The weight consultant / dietician at the Center for Youth and Family

The coffee table of the CJG: many questions, just as many answers

The great thing about conversations at the coffee table of a BMO is that the atmosphere is casual. The parents and hostesses usually know each other, making conversations easy and more intimate. People begin to tell quickly, the questions and answers come naturally. Examples of problems that parents struggle with are:

  • My 10 year old child eats a lot, is ready very quickly at the table and ‘is starting to get fat’. The other (8) just doesn’t want to eat and can sit at the table for an hour.
  • My daughter of 3 only wants potatoes and rice, and absolutely no pasta.
  • My 18-year-old niece wants to get fatter, doesn’t like to eat, and wants to buy a drug in the store that stimulates appetite. What do you think of that?
  • My 2-year-old son only eats fruit if he is offered it by someone else, not if I give it to him.
  • My 3 year old daughter wants me to ‘feed’ her when I have a girlfriend to eat. If I sit alone with her at the table, she will just eat herself.
  • So much is always treated at my child’s school, they even get sweets home. I find that annoying, but I don’t know what to do about it.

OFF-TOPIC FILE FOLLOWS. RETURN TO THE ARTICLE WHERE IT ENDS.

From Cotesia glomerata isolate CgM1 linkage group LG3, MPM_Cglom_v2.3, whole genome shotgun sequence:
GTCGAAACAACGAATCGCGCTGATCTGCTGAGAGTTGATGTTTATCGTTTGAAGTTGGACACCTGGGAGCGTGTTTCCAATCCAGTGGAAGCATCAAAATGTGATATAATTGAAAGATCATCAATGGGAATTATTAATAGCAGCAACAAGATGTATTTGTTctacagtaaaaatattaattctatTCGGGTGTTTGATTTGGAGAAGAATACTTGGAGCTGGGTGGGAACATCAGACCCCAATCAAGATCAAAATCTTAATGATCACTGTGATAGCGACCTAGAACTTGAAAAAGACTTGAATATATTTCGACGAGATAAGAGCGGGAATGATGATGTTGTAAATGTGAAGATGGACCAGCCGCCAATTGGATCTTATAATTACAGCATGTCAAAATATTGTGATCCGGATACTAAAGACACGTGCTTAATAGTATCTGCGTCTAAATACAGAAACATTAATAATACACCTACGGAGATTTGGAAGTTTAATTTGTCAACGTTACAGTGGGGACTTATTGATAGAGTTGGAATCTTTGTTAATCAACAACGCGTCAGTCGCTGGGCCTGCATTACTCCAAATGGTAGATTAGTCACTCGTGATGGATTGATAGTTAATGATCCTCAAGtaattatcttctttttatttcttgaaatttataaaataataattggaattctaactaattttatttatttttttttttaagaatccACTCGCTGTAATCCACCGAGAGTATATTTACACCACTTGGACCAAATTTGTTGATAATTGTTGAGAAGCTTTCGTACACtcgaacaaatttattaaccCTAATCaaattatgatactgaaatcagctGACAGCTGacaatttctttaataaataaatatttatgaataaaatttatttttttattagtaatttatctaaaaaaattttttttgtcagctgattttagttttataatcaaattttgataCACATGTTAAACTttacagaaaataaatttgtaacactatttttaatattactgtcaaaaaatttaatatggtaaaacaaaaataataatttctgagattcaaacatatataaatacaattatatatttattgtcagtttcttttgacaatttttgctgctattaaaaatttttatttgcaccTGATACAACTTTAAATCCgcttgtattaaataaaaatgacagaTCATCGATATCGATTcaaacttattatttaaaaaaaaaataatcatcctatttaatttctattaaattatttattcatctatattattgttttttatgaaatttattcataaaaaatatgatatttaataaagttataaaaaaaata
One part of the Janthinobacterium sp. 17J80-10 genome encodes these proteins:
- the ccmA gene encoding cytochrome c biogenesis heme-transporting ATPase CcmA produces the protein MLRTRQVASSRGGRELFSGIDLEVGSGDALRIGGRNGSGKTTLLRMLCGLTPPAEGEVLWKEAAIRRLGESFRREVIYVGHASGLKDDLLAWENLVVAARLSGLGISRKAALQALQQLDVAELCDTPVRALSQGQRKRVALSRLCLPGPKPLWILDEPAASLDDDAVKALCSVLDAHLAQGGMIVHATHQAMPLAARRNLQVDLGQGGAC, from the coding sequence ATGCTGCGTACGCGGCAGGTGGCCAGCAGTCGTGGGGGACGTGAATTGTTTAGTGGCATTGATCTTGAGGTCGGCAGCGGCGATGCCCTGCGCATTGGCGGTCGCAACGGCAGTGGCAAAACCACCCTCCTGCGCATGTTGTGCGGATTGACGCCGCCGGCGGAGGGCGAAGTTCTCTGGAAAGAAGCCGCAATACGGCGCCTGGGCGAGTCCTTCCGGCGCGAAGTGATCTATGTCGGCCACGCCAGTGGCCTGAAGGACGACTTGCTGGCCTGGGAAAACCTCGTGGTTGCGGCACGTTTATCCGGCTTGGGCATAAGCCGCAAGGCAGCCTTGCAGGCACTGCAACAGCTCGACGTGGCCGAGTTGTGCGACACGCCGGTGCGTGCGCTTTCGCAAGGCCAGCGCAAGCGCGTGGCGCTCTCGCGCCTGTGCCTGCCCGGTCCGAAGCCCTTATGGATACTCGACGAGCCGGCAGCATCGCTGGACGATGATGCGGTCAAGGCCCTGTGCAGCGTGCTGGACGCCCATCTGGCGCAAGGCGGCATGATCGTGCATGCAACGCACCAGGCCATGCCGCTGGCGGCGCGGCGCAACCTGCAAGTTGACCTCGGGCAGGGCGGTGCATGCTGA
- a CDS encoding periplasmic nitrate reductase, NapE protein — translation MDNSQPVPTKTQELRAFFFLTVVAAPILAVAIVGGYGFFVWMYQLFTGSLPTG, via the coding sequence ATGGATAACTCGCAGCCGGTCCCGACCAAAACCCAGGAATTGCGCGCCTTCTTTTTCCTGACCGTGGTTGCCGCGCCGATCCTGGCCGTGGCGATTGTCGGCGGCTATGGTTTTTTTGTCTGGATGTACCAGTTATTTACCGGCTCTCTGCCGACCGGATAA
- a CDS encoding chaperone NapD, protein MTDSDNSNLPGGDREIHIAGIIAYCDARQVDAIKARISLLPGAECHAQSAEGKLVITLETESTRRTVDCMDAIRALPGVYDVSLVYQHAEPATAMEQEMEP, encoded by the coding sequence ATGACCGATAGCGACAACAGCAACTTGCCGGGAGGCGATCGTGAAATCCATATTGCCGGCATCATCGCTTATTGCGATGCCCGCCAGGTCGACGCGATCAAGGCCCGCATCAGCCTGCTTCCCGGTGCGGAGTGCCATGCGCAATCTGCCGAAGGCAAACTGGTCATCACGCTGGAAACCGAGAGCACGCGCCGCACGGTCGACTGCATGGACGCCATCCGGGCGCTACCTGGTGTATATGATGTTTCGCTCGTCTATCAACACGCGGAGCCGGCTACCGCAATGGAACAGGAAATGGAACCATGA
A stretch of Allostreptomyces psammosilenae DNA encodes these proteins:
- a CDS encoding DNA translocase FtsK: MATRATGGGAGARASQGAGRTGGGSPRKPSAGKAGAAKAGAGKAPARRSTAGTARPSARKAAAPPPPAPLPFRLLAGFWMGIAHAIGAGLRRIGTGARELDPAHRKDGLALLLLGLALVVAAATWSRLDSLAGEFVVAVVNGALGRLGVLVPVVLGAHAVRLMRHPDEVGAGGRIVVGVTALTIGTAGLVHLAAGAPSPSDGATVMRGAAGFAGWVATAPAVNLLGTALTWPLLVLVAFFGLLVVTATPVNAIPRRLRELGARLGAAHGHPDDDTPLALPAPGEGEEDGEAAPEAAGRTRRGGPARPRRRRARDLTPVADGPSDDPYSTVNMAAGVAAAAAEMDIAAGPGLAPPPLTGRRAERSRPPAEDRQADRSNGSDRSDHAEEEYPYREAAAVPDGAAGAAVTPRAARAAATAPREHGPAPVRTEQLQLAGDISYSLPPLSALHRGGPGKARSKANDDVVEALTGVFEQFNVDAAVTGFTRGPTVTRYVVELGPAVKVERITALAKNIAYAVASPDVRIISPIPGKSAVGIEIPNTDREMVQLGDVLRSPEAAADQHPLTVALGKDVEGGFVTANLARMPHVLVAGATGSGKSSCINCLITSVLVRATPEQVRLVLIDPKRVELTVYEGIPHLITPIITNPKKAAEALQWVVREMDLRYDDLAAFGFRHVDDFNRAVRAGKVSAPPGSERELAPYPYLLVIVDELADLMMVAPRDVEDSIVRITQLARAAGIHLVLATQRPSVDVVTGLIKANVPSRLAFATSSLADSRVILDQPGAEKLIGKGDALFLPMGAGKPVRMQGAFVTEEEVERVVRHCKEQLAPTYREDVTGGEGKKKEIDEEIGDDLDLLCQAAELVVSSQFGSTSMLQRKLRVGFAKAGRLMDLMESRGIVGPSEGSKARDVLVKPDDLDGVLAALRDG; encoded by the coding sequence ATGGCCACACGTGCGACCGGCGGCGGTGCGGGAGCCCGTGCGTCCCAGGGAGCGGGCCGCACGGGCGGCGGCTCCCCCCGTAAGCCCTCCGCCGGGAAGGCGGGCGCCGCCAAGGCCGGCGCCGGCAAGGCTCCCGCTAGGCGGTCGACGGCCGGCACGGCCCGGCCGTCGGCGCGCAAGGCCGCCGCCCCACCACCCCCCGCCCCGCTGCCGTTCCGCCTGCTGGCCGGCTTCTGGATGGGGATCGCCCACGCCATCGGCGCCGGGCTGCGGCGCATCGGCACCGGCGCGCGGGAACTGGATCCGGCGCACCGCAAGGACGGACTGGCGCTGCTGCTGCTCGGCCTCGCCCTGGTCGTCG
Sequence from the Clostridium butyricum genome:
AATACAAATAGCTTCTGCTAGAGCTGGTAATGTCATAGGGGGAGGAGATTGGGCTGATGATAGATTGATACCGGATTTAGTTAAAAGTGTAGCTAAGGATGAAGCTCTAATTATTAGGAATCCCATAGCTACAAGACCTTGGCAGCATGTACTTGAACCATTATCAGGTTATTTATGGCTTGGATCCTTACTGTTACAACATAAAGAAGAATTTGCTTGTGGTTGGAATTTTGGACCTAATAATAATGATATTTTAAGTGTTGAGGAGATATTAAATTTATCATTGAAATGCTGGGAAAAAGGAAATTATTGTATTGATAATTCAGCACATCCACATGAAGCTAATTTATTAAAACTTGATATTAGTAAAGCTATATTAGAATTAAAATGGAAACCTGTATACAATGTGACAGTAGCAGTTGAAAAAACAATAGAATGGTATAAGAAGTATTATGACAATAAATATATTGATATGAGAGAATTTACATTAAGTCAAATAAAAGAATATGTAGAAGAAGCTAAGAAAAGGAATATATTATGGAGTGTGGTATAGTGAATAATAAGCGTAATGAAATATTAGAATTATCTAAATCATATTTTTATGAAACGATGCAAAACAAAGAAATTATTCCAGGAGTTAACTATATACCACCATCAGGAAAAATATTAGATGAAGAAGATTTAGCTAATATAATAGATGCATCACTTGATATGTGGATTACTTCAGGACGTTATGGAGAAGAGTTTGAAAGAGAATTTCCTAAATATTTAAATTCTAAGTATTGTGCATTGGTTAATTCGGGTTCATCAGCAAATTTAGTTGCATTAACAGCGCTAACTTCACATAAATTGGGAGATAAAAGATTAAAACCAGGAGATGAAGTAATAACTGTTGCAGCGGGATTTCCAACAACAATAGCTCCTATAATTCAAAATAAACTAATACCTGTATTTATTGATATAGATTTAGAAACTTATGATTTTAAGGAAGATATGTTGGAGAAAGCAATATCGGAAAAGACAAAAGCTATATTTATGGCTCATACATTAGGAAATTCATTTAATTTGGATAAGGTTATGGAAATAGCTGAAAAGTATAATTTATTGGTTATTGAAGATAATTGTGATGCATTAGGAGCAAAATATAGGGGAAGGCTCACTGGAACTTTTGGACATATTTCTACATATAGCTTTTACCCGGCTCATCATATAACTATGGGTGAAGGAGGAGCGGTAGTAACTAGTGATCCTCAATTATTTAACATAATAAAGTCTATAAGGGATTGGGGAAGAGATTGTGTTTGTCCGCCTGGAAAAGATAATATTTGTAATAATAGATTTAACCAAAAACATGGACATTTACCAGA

Answers to questions are almost always education-related

In most cases, the core of the answers is upbringing and behavioral. For example, an unrecognized call for attention from the child or (subconsciously) wrong example behavior of a parent being copied by the child. Parents often do not seek the solution of the problem in their upbringing or their own behavior. By naming upbringing / one’s own behavior as a solution direction, they often already feel helped. Relatively simple and easily applicable tips are sufficient.

Weight consultant / dietician also a source of information for the professional

During the coffee table conversations, the consultation office nurse walks in with the question if I will stop by. He shows me the growth curve of a 10-year-old child with a too high BMI and tells me that 20% of the children from the 7th grade of primary school are overweight. Whether I want to help think about a group approach to get these young people on a healthier weight. Unfortunately, there is insufficient capacity and money to offer each individual child a counseling program that it deserves.

My presence in the BMO always feels like too short; the conversations are inviting and inspiring. Both for the parents and for myself. There is so much to do and to win. I therefore argue for ‘nutritional consultation hours’ in every BMO or consultation office.